There is something special about Hawaii’s West Side in the way the rugged red cliffs and dusty roads cast a brutal contrast against the blue heaven of the Pacific Ocean. At the clashing of these opposite elements lies a fiery ember of a fading Hawaiian sensibility. It’s one of Oahu’s last regions where ohana (family) still reigns supreme. Surf industry cameras and sponsors squeezed tradition from the North Shore with no opposition, and consumerism has ripped the heart out of Waikiki. But the West Side has remained true to the roots from where the Hawaiian culture grew. Nowhere is this more evident than in the Makaha lines that string together the families residing there. And at no time was this more evident than in the final of the 1997 Oxbow Longboard World Championship contest when Dino Miranda won the event against his first cousin and reigning world champion Bonga Perkins. Perkins relented, “I lost to the world champ, and I lost to my cousin. The title is in Hawaii and in the family.” Sure, Miranda was the world champ, but before that, he was Hawaiian. He was family.
Dino Miranda was born in 1964. He was raised among the economic quagmire that defines the western coast of Oahu. He learned to surf on the rolling walls of Waikiki in 1971 and was mentored by local legends like Rabbit Kekai. After years of riding short boards, the Hawaiian regular foot switched to longboards. At 26, this made for an interesting move. However, he would later tell Layne Davey, “I don’t think I ever switched. I love to bodysurf , bodyboard , windsurf , kite surf and tow surf.” However, as the 90’s progressed so too did Miranda’s longboard cred as he traveled well beyond the white sand of Makaha and began dominating shortboard strongholds like Velzyland and Pipeline. Competing in the longboard championship contest on Reunion Island in 1995, Miranda found himself carrying good friend Brian Keaulana up the beach after his own historic third world title. But just two years later, Keaulana would return the favor when back home at Makaha and at 33, Dino had his day.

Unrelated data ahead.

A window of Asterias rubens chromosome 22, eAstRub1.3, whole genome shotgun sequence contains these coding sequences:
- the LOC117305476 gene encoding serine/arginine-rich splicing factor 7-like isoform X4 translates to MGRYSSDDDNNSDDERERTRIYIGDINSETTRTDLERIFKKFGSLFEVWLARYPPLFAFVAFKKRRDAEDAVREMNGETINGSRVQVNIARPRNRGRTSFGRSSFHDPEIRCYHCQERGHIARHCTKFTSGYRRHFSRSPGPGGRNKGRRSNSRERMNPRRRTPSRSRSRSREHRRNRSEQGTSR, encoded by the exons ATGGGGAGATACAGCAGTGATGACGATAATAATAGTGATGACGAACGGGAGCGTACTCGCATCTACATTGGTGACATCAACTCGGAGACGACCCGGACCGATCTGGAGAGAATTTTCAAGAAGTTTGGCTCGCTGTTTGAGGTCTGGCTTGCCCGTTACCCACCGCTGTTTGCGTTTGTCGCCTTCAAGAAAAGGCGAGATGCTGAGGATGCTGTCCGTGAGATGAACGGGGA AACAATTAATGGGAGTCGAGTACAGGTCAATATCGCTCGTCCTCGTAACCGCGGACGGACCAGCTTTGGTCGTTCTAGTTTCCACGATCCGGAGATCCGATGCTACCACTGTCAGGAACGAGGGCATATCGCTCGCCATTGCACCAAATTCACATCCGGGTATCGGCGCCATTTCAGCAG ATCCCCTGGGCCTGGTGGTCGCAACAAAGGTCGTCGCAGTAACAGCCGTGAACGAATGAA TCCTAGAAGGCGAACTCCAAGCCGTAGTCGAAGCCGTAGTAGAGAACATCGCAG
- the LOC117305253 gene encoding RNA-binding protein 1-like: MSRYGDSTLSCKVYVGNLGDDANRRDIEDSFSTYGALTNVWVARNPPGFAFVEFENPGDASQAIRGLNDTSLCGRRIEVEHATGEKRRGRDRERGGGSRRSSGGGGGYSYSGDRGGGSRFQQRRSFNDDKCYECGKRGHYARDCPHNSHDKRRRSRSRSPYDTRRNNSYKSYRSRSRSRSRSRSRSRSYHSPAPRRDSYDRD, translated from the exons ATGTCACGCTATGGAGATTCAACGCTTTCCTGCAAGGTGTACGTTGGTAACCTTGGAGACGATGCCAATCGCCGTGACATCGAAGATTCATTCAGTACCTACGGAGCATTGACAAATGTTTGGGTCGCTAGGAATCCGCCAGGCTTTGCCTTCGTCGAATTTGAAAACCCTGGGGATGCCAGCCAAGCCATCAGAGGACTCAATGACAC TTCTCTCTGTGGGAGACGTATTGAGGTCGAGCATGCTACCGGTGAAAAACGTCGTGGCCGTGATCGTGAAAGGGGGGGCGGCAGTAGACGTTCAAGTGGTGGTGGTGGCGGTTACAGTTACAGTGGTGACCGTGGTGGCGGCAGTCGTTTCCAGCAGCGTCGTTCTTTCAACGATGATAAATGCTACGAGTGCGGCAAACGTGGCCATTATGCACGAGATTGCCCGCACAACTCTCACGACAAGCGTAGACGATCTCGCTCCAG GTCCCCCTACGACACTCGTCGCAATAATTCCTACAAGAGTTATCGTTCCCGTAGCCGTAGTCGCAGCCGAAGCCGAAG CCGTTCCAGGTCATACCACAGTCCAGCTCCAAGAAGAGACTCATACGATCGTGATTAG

The swell was 12 feet and relentless. Miranda was in the final facing off against his first cousin and reigning world champion Bonga Perkins. Surfers that day were being pushed to their physical limits by massive sets and shifting peaks. Miranda, who had lost several battles against his friend and cousin in the past, won the test of endurance by linking 100 yard waves and threading an elusive Makaha tube to leave Perkins needing a 9.6 as the final drew to a close. The final horn blew to seal Miranda’s win at the $55,000 Oxbow World Longboard Championship. Perkins told Greg Ambrose, “I couldn’t have lost to anybody else.
However, not much changed for Miranda. After his world contest win, he continued to religiously assault Pipe at dawn. Still stoked. Still a grom at heart. He secured a sponsorship from surfboard manufacturer and industry heavyweight Surftech which designed and distributed his signature board model. Eventually, Miranda joined his surfing lifestyle with a new passion, adding another dimension to his lines on the wave face with lines of color across the canvas. Dino first found his penchant for drawing when he scrawled on the wall of his Makaha home as a young boy, but today, his renderings capture the connection between Hawaii’s landscape and foliage with the ocean he thrives in. His paintings now have fetched thousands per piece. Although his branches reach out in varied directions, his roots remain steadfast. Dino Miranda: world champ, surfer, artist, Hawaiian, and cousin.